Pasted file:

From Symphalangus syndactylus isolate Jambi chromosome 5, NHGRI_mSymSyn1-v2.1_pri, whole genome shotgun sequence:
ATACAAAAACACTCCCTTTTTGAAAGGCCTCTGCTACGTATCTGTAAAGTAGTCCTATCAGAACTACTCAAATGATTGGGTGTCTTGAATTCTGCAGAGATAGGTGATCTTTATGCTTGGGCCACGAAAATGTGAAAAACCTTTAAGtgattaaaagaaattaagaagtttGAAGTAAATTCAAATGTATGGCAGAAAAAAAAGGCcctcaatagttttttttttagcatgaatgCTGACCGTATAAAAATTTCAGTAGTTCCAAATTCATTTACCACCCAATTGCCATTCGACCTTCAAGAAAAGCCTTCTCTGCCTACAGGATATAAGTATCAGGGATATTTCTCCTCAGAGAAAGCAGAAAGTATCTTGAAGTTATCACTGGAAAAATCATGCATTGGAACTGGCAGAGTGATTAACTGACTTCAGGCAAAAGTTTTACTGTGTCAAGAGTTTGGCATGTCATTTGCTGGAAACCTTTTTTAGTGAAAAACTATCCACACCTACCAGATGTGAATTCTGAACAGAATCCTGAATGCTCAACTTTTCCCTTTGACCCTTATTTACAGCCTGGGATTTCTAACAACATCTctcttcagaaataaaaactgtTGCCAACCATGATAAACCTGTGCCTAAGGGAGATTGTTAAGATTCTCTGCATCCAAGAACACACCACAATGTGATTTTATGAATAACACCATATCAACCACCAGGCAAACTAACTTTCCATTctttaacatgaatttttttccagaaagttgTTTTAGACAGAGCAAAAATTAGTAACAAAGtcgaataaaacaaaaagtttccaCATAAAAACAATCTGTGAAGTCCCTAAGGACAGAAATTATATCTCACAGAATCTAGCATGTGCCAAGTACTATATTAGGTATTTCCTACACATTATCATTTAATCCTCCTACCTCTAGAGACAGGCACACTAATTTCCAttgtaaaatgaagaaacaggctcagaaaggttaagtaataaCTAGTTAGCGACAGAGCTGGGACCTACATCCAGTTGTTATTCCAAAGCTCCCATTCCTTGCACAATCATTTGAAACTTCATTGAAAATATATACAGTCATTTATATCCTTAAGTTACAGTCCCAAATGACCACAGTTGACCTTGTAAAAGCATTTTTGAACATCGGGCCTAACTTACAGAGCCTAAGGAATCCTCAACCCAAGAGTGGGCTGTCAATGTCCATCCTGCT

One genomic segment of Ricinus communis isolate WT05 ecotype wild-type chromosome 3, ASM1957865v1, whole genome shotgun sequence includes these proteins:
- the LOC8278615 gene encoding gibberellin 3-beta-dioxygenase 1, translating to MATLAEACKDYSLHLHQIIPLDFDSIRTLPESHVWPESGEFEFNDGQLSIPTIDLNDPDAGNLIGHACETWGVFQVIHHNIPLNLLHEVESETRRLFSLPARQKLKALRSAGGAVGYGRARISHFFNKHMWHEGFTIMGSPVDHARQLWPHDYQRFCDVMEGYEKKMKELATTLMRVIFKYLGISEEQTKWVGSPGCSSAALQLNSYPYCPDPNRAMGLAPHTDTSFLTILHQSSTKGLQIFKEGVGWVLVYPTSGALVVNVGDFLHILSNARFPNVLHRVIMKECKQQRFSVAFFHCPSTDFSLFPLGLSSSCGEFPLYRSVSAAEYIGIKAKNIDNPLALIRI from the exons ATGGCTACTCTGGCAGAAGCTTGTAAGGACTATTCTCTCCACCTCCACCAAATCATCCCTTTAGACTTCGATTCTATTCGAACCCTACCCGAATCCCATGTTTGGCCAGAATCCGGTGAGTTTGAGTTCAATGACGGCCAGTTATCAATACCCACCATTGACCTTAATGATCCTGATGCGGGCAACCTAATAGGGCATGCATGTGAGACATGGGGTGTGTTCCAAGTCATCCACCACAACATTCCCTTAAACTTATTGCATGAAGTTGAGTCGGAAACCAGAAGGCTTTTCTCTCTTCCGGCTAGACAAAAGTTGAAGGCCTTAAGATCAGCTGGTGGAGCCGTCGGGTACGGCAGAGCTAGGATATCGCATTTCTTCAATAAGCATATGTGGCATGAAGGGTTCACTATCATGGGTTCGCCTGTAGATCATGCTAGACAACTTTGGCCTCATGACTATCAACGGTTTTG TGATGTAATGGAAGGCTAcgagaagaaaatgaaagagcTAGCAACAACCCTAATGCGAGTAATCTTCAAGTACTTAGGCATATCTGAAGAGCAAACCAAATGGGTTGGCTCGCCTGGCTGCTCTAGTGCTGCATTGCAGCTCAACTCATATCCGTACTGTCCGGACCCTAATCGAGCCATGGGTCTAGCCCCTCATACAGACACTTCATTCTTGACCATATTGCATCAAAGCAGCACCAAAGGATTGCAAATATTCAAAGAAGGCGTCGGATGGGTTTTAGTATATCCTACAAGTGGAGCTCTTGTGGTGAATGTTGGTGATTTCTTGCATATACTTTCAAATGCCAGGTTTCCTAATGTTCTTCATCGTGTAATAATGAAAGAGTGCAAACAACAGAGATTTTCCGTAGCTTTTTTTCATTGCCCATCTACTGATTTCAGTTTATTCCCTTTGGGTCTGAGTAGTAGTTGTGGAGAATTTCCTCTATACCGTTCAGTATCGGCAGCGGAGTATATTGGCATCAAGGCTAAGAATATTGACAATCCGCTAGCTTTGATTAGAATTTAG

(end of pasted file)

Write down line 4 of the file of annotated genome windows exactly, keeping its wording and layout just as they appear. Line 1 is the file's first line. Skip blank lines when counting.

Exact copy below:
- the LOC8278615 gene encoding gibberellin 3-beta-dioxygenase 1, translating to MATLAEACKDYSLHLHQIIPLDFDSIRTLPESHVWPESGEFEFNDGQLSIPTIDLNDPDAGNLIGHACETWGVFQVIHHNIPLNLLHEVESETRRLFSLPARQKLKALRSAGGAVGYGRARISHFFNKHMWHEGFTIMGSPVDHARQLWPHDYQRFCDVMEGYEKKMKELATTLMRVIFKYLGISEEQTKWVGSPGCSSAALQLNSYPYCPDPNRAMGLAPHTDTSFLTILHQSSTKGLQIFKEGVGWVLVYPTSGALVVNVGDFLHILSNARFPNVLHRVIMKECKQQRFSVAFFHCPSTDFSLFPLGLSSSCGEFPLYRSVSAAEYIGIKAKNIDNPLALIRI from the exons ATGGCTACTCTGGCAGAAGCTTGTAAGGACTATTCTCTCCACCTCCACCAAATCATCCCTTTAGACTTCGATTCTATTCGAACCCTACCCGAATCCCATGTTTGGCCAGAATCCGGTGAGTTTGAGTTCAATGACGGCCAGTTATCAATACCCACCATTGACCTTAATGATCCTGATGCGGGCAACCTAATAGGGCATGCATGTGAGACATGGGGTGTGTTCCAAGTCATCCACCACAACATTCCCTTAAACTTATTGCATGAAGTTGAGTCGGAAACCAGAAGGCTTTTCTCTCTTCCGGCTAGACAAAAGTTGAAGGCCTTAAGATCAGCTGGTGGAGCCGTCGGGTACGGCAGAGCTAGGATATCGCATTTCTTCAATAAGCATATGTGGCATGAAGGGTTCACTATCATGGGTTCGCCTGTAGATCATGCTAGACAACTTTGGCCTCATGACTATCAACGGTTTTG TGATGTAATGGAAGGCTAcgagaagaaaatgaaagagcTAGCAACAACCCTAATGCGAGTAATCTTCAAGTACTTAGGCATATCTGAAGAGCAAACCAAATGGGTTGGCTCGCCTGGCTGCTCTAGTGCTGCATTGCAGCTCAACTCATATCCGTACTGTCCGGACCCTAATCGAGCCATGGGTCTAGCCCCTCATACAGACACTTCATTCTTGACCATATTGCATCAAAGCAGCACCAAAGGATTGCAAATATTCAAAGAAGGCGTCGGATGGGTTTTAGTATATCCTACAAGTGGAGCTCTTGTGGTGAATGTTGGTGATTTCTTGCATATACTTTCAAATGCCAGGTTTCCTAATGTTCTTCATCGTGTAATAATGAAAGAGTGCAAACAACAGAGATTTTCCGTAGCTTTTTTTCATTGCCCATCTACTGATTTCAGTTTATTCCCTTTGGGTCTGAGTAGTAGTTGTGGAGAATTTCCTCTATACCGTTCAGTATCGGCAGCGGAGTATATTGGCATCAAGGCTAAGAATATTGACAATCCGCTAGCTTTGATTAGAATTTAG